12% more breast cancers detected with potential workload savings of 30% in the UK’s first prospective evaluation of breast screening AI  

“It’s a lifesaver, it’s a life changer,” says one of the first women in the UK to have her breast cancer picked up by Kheiron Medical’s technology called Mia®

An artificial intelligence (AI) breast screening solution called Mia helped doctors find an additional 12% more cancers than in routine practice, as announced today by Kheiron Medical Technologies, NHS Grampian, the University of Aberdeen and Microsoft. If deployed across the entire NHS, a 12% uplift in the detection of breast cancer could lead to better outcomes for thousands of women across the UK. The augmented AI workflow also showed a decrease in women recalled unnecessarily for further assessment and modelled a workload reduction of up to 30%.

More than two million women are screened for breast cancer each year in the UK, but breast cancer is extremely hard to detect. About 20% of women with breast cancer have tumours that are missed by mammogram screening, which is why many countries mandate that two radiologists should read every mammogram.

NHS Grampian, which provides health and social care services to more than 500,000 people in the North East of Scotland, conducted the first formal prospective evaluation of Kheiron’s Mia AI solution (CE Mark class IIa) in the UK as part of a study with 10,889 patients. 

Through this evaluation, which was funded by a UK Government ‘AI in Health and Care Award’, Mia helped medical staff detect more cancers. The earlier detection of primarily high-grade cancers has enabled earlier treatment, which has a greater likelihood of success. The evaluation also showed no increase in the number of women called back unnecessarily for further investigation because of false positives. As part of a simulated workflow with AI augmentation, a workload reduction of up to 30% was modelled.

Barbara, [Aberdeen], was one of the first women in the UK to have her cancer detected by Mia. “My cancer was so small that the doctors said it would not have been picked up by the human eye,” said Barbara. Because her cancer was picked up at an earlier stage before spreading. Barbara now has a much better prognosis than her mother who needed much more invasive treatment for her own breast cancer. “It’s a life saver, it’s a life changer,” she said.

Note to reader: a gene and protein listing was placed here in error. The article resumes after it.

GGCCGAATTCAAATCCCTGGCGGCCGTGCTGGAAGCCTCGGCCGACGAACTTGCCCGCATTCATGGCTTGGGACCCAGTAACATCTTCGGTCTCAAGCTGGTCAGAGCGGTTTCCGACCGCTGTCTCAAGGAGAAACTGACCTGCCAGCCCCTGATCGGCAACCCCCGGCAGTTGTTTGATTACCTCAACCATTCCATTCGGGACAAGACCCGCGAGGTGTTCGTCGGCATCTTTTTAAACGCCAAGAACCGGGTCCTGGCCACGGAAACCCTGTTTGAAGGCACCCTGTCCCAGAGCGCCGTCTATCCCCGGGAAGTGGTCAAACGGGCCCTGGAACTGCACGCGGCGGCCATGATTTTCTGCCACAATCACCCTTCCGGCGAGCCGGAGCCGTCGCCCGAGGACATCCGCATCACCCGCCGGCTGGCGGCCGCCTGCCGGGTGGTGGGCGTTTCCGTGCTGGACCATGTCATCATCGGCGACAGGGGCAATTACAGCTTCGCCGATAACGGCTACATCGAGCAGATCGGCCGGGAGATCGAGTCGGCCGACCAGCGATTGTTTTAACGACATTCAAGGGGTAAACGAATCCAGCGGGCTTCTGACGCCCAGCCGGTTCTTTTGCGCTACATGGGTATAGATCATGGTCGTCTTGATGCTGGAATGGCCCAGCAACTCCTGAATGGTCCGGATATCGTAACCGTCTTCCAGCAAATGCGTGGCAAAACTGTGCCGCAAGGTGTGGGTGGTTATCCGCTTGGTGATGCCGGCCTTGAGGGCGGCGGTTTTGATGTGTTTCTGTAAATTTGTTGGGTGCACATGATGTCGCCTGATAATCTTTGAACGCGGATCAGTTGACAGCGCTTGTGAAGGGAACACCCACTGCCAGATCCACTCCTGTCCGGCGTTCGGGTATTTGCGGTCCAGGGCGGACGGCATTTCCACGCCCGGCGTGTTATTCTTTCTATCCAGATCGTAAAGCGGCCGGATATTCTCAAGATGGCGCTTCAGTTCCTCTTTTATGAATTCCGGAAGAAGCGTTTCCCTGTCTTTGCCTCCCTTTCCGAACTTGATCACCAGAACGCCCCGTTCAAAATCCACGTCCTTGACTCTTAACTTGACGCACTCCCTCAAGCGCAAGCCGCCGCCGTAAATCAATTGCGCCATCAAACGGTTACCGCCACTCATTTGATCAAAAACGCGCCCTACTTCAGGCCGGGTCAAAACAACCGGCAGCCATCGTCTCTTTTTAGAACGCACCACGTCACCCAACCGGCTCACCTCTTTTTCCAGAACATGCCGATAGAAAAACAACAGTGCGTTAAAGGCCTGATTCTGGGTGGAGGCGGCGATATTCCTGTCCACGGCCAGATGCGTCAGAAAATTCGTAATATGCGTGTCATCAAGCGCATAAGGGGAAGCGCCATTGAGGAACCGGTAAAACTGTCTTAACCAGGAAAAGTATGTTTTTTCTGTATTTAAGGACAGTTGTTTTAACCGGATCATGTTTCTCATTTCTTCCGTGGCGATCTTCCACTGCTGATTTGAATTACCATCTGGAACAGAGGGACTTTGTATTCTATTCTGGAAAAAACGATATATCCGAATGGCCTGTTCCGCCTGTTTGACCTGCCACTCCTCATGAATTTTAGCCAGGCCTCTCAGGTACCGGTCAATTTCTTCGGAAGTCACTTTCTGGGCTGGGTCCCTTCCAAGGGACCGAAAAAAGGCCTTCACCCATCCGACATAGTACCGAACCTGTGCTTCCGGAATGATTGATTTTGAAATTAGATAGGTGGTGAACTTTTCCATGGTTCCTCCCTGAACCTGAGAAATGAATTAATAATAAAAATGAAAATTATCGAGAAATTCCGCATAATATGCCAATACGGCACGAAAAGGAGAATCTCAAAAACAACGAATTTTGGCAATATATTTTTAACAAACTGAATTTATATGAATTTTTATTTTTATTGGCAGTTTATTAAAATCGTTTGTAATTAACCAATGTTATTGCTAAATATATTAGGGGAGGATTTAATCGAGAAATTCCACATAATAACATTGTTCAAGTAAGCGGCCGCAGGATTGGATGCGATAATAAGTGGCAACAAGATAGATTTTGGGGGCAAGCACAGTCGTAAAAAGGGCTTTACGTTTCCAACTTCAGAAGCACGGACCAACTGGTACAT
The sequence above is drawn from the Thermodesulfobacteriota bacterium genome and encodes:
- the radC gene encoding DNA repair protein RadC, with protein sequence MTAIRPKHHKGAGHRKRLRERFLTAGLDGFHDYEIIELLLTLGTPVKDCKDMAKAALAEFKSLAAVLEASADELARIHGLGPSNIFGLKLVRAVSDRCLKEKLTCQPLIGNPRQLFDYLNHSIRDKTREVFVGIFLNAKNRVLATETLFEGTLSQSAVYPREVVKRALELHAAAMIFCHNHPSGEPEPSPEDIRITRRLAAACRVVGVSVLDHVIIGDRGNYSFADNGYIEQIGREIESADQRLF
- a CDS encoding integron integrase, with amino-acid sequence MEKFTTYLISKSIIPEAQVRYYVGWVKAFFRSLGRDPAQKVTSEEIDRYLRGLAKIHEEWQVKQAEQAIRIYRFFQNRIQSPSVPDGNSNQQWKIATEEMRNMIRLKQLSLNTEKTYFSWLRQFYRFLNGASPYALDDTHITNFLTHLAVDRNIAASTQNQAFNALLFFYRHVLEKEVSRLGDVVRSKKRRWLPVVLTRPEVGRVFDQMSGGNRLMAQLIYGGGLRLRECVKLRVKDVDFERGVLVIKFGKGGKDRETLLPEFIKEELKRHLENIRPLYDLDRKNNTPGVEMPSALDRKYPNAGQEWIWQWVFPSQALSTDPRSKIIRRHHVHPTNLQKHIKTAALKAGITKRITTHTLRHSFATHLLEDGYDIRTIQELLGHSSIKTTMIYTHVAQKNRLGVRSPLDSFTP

Dr Gerald Lip, who led the prospective trial at NHS Grampian said, “If you pick up cancer under 15mm, most women now will have a 95% survival rate. Not only did Mia help us find more cancers, most of which were invasive and high grade, but we also modelled that it could reduce the time it takes to notify women from 14 days to just 3 days, reducing significant stress and anxiety for our patients.”

Professor Lesley Anderson, Chair in Health Data Science at the University of Aberdeen, said, “While our earlier research, led by Dr De Vries, suggested that Mia could spot more cancers, the GEMINI trial results left us amazed. If Mia were used in breast screening, it would mean that more cancers would be detected without putting more women through additional tests.”

“However, our previous research pointed out a possible issue—changes to the mammography machines could affect how well Mia works,” she said. “To smoothly integrate Mia into screening programs, we are working closely with Kheiron to develop ways to monitor and adjust the AI, ensuring it continues delivering the impressive results we saw in the recent evaluation.”

Operating as a medical device in Microsoft’s Azure Cloud, the Kheiron solution gives hospitals or breast screening centres that have internet connectivity the ability to use Mia to read mammograms and help radiologists make the critical decision in breast screening: to reassure a woman that her mammogram is normal or call her back for further investigation.

“Hearing directly from a woman whose cancers were picked up by Mia was momentous for everyone who has helped us pioneer the development and evaluation of our AI technology,” said Peter Kecskemethy, CEO of Kheiron. “These outstanding results have exceeded our expectations and we are so grateful to the teams from NHS Grampian, the University of Aberdeen, Microsoft and the UK Government who have enabled us to conduct this groundbreaking work.”  

Identifiable patient data is removed before a mammogram is uploaded to the Azure Cloud. Once de-identified, the Mia software reads the mammogram and sends the recommendation back to the hospital or clinic. It is currently deployed at 4 sites in Europe and 16 NHS sites in the UK as part of ongoing trials. 

This wide-scale deployment leveraging the Azure Cloud is part of the UK Government’s ambition to be at the forefront of AI technology in healthcare. In 2020, Jacob West, Managing Director of Healthcare and Life Sciences at Microsoft UK, said, “AI has the ability to transform every industry, but there is perhaps no more powerful case than in healthcare, which impacts us all throughout our lives. We believe that AI, in partnership with clinicians, can play a vital role in improving patient outcomes and the results of the prospective evaluation at NHS Grampian are clear evidence. Thanks to this pioneering work, more women have a greater chance of beating cancer.”